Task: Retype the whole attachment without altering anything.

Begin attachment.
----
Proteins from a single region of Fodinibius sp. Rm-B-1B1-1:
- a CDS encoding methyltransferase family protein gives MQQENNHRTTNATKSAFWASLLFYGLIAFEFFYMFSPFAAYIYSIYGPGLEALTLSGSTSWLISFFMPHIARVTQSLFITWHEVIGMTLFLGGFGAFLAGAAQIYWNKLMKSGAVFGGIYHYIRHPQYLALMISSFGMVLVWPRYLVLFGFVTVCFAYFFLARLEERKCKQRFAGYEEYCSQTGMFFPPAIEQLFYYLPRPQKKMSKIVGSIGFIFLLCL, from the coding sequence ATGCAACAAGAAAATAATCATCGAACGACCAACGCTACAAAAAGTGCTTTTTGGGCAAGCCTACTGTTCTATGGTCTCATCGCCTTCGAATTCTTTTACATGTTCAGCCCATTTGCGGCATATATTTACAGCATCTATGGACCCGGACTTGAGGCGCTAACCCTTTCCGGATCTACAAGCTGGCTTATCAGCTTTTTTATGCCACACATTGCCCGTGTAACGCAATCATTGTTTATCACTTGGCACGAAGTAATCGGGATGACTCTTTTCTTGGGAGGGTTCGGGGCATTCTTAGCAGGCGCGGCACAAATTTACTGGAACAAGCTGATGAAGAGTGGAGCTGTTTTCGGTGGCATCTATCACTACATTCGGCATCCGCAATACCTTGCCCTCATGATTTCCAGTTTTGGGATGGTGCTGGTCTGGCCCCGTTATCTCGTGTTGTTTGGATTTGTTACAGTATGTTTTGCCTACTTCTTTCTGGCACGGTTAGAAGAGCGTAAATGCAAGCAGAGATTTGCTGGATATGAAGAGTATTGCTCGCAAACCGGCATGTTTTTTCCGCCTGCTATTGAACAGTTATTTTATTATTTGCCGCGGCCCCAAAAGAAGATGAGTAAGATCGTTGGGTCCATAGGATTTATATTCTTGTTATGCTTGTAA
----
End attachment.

Proteins from a single region of Fodinibius sp. Rm-B-1B1-1:
- a CDS encoding methyltransferase family protein gives MQQENNHRTTNATKSAFWASLLFYGLIAFEFFYMFSPFAAYIYSIYGPGLEALTLSGSTSWLISFFMPHIARVTQSLFITWHEVIGMTLFLGGFGAFLAGAAQIYWNKLMKSGAVFGGIYHYIRHPQYLALMISSFGMVLVWPRYLVLFGFVTVCFAYFFLARLEERKCKQRFAGYEEYCSQTGMFFPPAIEQLFYYLPRPQKKMSKIVGSIGFIFLLCL, from the coding sequence ATGCAACAAGAAAATAATCATCGAACGACCAACGCTACAAAAAGTGCTTTTTGGGCAAGCCTACTGTTCTATGGTCTCATCGCCTTCGAATTCTTTTACATGTTCAGCCCATTTGCGGCATATATTTACAGCATCTATGGACCCGGACTTGAGGCGCTAACCCTTTCCGGATCTACAAGCTGGCTTATCAGCTTTTTTATGCCACACATTGCCCGTGTAACGCAATCATTGTTTATCACTTGGCACGAAGTAATCGGGATGACTCTTTTCTTGGGAGGGTTCGGGGCATTCTTAGCAGGCGCGGCACAAATTTACTGGAACAAGCTGATGAAGAGTGGAGCTGTTTTCGGTGGCATCTATCACTACATTCGGCATCCGCAATACCTTGCCCTCATGATTTCCAGTTTTGGGATGGTGCTGGTCTGGCCCCGTTATCTCGTGTTGTTTGGATTTGTTACAGTATGTTTTGCCTACTTCTTTCTGGCACGGTTAGAAGAGCGTAAATGCAAGCAGAGATTTGCTGGATATGAAGAGTATTGCTCGCAAACCGGCATGTTTTTTCCGCCTGCTATTGAACAGTTATTTTATTATTTGCCGCGGCCCCAAAAGAAGATGAGTAAGATCGTTGGGTCCATAGGATTTATATTCTTGTTATGCTTGTAA